Inquiry is more like a round-about than a one-way street.
Before we look more closely at the second and third stages of inquiry, it’s important to note that, although inquiry-based learning is a process, it doesn’t have to be linear. In fact, it rarely is.
“In the beginning teachers need to structure and model the process so that students build their confidence and competency in the skills necessary to carry out an inquiry on their own,” explains Rebecca Richardson, Instructional Program Leader, Secondary Health and Physical Education and Safety, with the School Programs Department for the Halton District School Board. For example, this may mean that a teacher gives students the question, or provides a list of sources for them to investigate and evaluate, allowing them to begin at a later stage of the process or to proceed with more support.
Furthermore, as students progress and more responsibility is released to them, educators can encourage them to reflect on their work, and to circle back to an earlier stage to gather more information, to re-organize the information they’ve gathered or even to re-work the original question if needed.
Stage 2: Facilitating
After students have arrived at (or been assigned) an effective inquiry question (Great Learning Begins with Great Questions) the next stage, “Facilitating” will see them working through two components: “Gather & Organize” and “Interpret and Analyse.”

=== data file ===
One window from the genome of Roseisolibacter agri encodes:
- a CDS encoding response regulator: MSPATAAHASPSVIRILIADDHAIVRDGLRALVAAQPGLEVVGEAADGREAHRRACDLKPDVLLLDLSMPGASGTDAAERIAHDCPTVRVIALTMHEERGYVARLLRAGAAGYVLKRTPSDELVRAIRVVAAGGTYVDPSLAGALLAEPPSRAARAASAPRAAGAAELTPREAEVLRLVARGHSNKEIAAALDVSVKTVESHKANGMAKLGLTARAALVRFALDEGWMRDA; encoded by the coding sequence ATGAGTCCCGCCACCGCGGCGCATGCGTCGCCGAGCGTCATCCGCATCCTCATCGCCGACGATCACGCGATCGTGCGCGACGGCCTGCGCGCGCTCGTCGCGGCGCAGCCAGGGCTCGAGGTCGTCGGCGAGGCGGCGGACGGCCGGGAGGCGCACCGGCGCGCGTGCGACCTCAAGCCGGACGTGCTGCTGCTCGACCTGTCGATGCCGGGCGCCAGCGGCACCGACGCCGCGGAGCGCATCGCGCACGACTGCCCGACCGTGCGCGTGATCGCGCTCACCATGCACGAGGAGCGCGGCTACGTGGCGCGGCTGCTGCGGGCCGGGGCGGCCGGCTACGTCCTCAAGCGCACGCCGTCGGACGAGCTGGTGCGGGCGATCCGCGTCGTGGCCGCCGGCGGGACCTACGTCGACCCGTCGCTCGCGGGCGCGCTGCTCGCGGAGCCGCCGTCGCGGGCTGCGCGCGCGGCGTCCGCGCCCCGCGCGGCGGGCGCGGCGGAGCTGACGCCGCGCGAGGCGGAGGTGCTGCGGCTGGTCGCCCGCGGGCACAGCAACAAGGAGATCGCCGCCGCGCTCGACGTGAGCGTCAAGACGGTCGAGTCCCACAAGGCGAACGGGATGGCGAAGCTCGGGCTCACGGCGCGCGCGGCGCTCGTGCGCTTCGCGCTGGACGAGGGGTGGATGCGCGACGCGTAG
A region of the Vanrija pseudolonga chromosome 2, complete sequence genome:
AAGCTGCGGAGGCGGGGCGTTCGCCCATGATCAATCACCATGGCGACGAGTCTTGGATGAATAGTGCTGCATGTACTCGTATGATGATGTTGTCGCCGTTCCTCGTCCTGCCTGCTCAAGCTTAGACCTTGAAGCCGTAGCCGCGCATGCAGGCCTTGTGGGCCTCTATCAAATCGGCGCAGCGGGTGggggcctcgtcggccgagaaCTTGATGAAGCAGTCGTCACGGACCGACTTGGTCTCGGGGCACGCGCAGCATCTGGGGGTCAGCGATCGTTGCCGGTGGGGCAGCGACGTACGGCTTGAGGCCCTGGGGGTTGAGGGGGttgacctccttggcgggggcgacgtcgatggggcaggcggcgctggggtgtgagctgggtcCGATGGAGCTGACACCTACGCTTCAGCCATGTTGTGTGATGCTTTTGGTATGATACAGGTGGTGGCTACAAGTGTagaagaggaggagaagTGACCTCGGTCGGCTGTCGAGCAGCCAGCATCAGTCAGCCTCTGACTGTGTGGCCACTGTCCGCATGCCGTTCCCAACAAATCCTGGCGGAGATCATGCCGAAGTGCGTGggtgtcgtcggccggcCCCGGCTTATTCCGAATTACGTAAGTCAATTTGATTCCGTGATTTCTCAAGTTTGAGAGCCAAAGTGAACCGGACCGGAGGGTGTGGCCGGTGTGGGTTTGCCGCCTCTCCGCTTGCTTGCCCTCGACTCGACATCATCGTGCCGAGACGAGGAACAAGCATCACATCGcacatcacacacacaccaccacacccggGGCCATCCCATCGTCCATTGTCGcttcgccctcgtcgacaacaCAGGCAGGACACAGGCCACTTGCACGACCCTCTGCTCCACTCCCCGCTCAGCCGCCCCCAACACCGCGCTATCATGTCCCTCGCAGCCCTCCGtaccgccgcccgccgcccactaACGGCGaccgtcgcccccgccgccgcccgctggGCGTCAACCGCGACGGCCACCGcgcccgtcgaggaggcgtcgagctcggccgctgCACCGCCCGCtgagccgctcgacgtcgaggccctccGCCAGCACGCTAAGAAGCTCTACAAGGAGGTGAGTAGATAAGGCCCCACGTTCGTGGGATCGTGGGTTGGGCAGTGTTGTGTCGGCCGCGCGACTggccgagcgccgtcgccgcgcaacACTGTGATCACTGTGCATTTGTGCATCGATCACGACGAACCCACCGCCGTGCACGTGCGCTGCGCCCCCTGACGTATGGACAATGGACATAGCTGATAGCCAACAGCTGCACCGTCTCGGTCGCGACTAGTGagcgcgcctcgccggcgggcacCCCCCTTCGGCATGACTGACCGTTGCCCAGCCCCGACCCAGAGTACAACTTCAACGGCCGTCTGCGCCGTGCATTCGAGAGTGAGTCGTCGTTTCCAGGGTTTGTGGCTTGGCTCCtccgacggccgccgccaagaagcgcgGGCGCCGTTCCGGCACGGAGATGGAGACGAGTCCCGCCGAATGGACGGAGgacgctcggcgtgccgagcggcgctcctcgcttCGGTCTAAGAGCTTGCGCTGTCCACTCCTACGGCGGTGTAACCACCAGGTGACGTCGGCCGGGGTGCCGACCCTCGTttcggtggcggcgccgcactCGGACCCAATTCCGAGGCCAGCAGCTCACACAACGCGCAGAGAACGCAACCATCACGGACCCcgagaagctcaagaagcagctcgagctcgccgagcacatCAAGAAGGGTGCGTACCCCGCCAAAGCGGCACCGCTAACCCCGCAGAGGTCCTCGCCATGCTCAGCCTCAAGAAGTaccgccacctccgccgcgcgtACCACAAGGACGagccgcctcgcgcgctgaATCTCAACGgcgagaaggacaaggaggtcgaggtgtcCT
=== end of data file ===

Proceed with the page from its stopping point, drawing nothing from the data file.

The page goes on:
Gather & Organize:
We live in an information-rich age, but not all sources are created equal. As students gather information from various sources, they’ll need to think critically about how, where, when and why it was published.
“If we’re investigating a health question, we might come up with some government or public health sites, or we might look at someone’s blog,” says Walsh. “The blog isn’t necessarily a bad source, but we need to look at who wrote it and their level of expertise.”
Meanwhile, in the Active Living strand, students could be gathering data about their personal fitness, or thinking about various strategies for game play. As this information is gathered, students are guided in how to organize it. Teaching students how to effectively organize their information sets them up for success when it is time to interpret and analyze the information. There are many ways to do this, but one of the most effective is the use of a graphic organizer. “You might create headings like flexibility, muscular strength, and endurance,” says Walsh. “As students gather information they can jot it down under those headings.”
Interpret & Analyse: